Businesses review the immigration status of potential hires on a federal website that currently has a red alert stripped across the top.
Due to a lapse in federal funding, this website will not be actively managed.
The alert goes on to warn that the system for checking immigration status, E-Verify, is unavailable.
For two weeks, President Donald Trump has partially shut down the government over Congress' unwillingness to set aside $5.6 billion for a wall on the southern border. The wall is needed, Trump has said, to stop migrants from crossing into the United States from Mexico.
Yet, in a bit of irony not lost among those who work closely with migrant communities, the country's immigration network has been hit hard by the shutdown. Its ramifications could be felt from court rooms to farm fields throughout Florida.
"It's oxymoronic," said Arturo Rios, a St. Petersburg immigration lawyer. "It's actually throwing gasoline on the fire and setting us back and putting burdens on a system that's already overburdened."
The shutdown has paralyzed the immigration courts, including those in Orlando and Miami, which are already dealing with a historic backlog of cases. The Washington Post reported that agents protecting the border are not being paid.
About 750,000 business signed up for E-Verify last year, according to U.S. Citizenship and Immigration Services, that can't currently access the federal databases to verify the status of a job applicant.
Michael Bars, a spokesman for the federal immigration agency, said officials had taken steps to "minimize the burden" of E-Verify being down.
"Fidelity to a lawful work force doesn't stop with the suspension of the E-Verify program," Bars said.
Rios is supposed to represent a client in a trial scheduled to start Monday The case has been pending for years, he said.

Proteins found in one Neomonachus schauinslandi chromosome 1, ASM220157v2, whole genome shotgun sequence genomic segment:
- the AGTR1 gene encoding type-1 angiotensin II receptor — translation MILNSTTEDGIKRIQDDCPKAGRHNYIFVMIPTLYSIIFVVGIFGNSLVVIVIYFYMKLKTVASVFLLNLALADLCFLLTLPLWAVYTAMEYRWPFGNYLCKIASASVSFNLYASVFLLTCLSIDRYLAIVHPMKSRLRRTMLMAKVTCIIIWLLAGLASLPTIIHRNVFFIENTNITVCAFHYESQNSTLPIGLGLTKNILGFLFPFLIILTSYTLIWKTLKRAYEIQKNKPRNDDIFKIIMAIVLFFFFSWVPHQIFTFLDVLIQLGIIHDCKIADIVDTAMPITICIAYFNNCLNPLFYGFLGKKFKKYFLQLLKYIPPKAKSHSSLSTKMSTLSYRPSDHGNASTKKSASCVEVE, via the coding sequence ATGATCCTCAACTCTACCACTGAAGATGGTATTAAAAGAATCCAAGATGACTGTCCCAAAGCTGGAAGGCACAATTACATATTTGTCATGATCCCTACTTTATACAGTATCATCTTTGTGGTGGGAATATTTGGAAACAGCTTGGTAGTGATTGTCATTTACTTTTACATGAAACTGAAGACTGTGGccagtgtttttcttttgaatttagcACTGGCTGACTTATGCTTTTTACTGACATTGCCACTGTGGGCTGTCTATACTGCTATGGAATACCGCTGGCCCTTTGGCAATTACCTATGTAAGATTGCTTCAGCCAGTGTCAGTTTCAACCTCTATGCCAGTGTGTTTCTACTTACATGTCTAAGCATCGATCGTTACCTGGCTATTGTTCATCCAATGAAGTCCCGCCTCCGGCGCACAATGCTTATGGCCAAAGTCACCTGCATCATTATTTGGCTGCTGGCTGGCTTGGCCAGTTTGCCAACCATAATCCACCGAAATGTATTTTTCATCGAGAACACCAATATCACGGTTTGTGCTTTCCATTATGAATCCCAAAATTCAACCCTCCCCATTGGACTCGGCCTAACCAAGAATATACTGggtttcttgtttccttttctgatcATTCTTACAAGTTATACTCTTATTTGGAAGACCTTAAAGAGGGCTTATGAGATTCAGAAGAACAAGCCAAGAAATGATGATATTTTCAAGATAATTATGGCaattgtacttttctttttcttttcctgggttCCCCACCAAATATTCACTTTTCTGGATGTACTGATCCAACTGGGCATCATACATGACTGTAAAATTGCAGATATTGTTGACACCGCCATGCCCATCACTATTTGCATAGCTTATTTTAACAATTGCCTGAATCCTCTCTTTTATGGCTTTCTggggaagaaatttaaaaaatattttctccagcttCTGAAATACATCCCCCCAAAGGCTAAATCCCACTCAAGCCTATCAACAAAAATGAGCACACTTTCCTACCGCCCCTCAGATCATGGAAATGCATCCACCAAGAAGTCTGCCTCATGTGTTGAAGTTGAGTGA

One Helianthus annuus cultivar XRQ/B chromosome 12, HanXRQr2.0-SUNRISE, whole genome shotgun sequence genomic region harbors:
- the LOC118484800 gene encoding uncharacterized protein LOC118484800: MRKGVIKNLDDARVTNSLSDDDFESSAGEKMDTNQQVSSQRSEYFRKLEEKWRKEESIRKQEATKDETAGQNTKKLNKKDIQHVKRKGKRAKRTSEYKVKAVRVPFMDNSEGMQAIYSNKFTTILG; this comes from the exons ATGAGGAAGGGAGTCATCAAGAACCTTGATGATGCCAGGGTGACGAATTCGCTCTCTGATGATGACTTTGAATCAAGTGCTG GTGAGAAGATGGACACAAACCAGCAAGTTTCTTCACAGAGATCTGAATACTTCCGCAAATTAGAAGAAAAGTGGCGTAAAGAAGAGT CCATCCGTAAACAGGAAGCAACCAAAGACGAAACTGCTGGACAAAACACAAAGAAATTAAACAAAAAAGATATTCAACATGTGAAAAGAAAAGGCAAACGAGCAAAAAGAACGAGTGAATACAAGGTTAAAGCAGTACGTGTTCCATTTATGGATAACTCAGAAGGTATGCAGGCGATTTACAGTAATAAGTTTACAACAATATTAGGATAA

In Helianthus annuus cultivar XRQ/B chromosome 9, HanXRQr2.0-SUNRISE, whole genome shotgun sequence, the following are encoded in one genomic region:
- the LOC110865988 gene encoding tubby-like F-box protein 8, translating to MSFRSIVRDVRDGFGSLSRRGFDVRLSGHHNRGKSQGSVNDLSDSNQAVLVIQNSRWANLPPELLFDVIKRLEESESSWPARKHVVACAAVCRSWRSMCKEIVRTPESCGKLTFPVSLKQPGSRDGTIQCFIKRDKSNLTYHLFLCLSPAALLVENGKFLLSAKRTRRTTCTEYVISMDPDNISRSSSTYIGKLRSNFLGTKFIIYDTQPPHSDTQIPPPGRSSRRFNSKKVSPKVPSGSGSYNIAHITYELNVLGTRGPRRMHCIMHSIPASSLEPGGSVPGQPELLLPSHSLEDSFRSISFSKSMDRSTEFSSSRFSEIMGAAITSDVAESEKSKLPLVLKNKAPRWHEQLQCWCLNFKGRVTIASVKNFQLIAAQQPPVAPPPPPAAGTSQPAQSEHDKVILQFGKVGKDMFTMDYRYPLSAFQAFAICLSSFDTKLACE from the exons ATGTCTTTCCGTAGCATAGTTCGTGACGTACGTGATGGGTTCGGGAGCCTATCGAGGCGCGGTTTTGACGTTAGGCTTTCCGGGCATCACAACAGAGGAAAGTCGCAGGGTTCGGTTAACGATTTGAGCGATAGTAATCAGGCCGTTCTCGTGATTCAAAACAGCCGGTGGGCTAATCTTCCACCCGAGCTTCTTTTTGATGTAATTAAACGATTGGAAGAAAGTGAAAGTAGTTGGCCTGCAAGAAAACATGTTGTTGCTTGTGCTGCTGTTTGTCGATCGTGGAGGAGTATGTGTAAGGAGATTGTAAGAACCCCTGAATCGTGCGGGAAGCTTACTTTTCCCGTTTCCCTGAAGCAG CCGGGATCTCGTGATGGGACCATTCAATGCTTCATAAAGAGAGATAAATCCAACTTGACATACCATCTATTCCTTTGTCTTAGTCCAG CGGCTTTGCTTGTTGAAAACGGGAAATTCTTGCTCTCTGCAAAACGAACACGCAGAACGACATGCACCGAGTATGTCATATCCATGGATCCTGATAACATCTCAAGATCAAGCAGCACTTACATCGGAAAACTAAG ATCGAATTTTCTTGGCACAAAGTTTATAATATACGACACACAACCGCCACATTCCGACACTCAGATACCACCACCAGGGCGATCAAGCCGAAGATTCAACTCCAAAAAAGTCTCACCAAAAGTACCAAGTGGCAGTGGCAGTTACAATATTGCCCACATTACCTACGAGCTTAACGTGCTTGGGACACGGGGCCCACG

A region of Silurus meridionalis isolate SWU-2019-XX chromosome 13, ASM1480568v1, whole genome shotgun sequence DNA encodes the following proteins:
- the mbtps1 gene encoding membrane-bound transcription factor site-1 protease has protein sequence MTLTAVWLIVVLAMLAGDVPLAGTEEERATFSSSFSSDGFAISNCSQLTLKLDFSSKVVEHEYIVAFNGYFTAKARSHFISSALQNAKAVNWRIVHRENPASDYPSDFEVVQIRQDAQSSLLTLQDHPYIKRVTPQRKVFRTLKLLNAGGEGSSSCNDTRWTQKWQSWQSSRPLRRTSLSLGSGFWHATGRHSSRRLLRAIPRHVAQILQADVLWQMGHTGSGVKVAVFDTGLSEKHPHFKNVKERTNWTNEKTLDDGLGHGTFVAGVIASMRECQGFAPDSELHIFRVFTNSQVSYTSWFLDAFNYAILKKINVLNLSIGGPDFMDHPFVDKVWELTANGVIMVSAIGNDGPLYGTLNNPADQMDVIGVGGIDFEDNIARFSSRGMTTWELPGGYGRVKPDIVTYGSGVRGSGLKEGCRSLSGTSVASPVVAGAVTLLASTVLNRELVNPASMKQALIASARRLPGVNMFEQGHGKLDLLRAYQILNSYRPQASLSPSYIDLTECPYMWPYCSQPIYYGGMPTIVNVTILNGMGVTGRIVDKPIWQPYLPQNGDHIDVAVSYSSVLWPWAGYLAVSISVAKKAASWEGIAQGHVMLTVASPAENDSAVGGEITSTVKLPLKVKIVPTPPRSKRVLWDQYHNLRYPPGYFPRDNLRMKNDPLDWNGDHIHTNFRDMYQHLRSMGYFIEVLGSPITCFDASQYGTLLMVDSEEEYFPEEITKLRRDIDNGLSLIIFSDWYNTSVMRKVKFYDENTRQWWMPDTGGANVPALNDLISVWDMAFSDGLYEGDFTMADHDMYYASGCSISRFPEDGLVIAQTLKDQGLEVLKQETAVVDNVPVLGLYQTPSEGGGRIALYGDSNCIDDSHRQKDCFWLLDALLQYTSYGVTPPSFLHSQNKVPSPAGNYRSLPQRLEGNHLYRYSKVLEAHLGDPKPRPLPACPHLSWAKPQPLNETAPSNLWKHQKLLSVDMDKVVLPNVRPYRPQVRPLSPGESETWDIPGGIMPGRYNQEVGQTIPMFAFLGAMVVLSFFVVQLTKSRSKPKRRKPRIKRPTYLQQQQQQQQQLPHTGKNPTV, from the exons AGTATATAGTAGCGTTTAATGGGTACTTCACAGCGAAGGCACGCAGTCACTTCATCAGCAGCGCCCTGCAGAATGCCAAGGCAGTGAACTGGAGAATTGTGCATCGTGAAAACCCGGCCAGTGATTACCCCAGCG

But the Orlando immigration court is mostly offline during the shutdown and Immigration and Customs Enforcement lawyers assigned to cases there are furloughed and can't answer emails. If the trial is delayed again, it could mean another year before his client has his day in court.
Meanwhile, Florida farmers are growing increasingly anxious that the shutdown will halt the country's migrant worker program, threatening the winter harvest.
"That is a legal workforce that a lot of our farmers utilize and if they can't get them over here in a timely fashion that's going to cause a whole slew of problems," said John Walt Boatright, national affairs coordinator for the Florida Farm Bureau.
Trump has insisted that a wall is needed — a point he has fixated on since the early days of his campaign, though back then he said Mexico would pay for it. On Thursday he said the southern border is "like a sieve" that lets in criminals and contributes to drugs and human trafficking.
"We are in a shutdown because Democrats refuse to fund border security," he said.
Democrats, who assumed control of the House on Thursday, remain steadfast in their opposition to the wall and have accused Trump of holding the government hostage to appease his base.
"The President must end his temper tantrum that is causing irresponsible damage to families and our nation's security," U.S. Rep. Kathy Castor, D-Tampa said. She added that "roughly 400 immigration judges in our immigration courts are barred from hearing cases."
Unlike past government shutdowns, some government departments, like the military, Social Security and the Department of Veterans Affairs, remain flush and operational. Because of that, fewer federal employees are programs are affected.
Still, national parks aren't staffed and environmental protection workers are furloughed.
If the shutdown continues, it is unclear if the U.S. Department of Housing and Urban Development will be able to continue making payments to local housing authorities in Tampa and St. Petersburg.
That would leave housing authorities having to dip into their reserves, said Tampa Housing Authority Chief Operating Officer Leroy Moore.
The shutdown so far has not affected Federal Emergency Management Agency's efforts to help Panhandle residents hit by Hurricane Michael, a spokeswoman with that agency said.
Others are struggling. Gabriela Wisniewski breathed a sigh of relief on Saturday when she saw a paycheck in her bank account. She could make rent this month.
But as a federal seafood inspector in Fort Lauderdale, she may not be paid again while the government remains partially closed. So she cancelled a vacation to Washington, D.C., and warned her credit card companies she may miss her next payment.
"It just makes you feel completely out of control," said Wisniewski.
The shutdown has also affected training for the next generation of air traffic controllers. The Federal Aviation Authority paused its recruitment until Congress passes a funding bill.
"It's frustrating," said Paul Hubbard, an Ormond Beach resident who was supposed to start training to be a controller soon. "People are struggling and going into debt because of this."
Times staff writer Chris O'Donnell contributed to this report.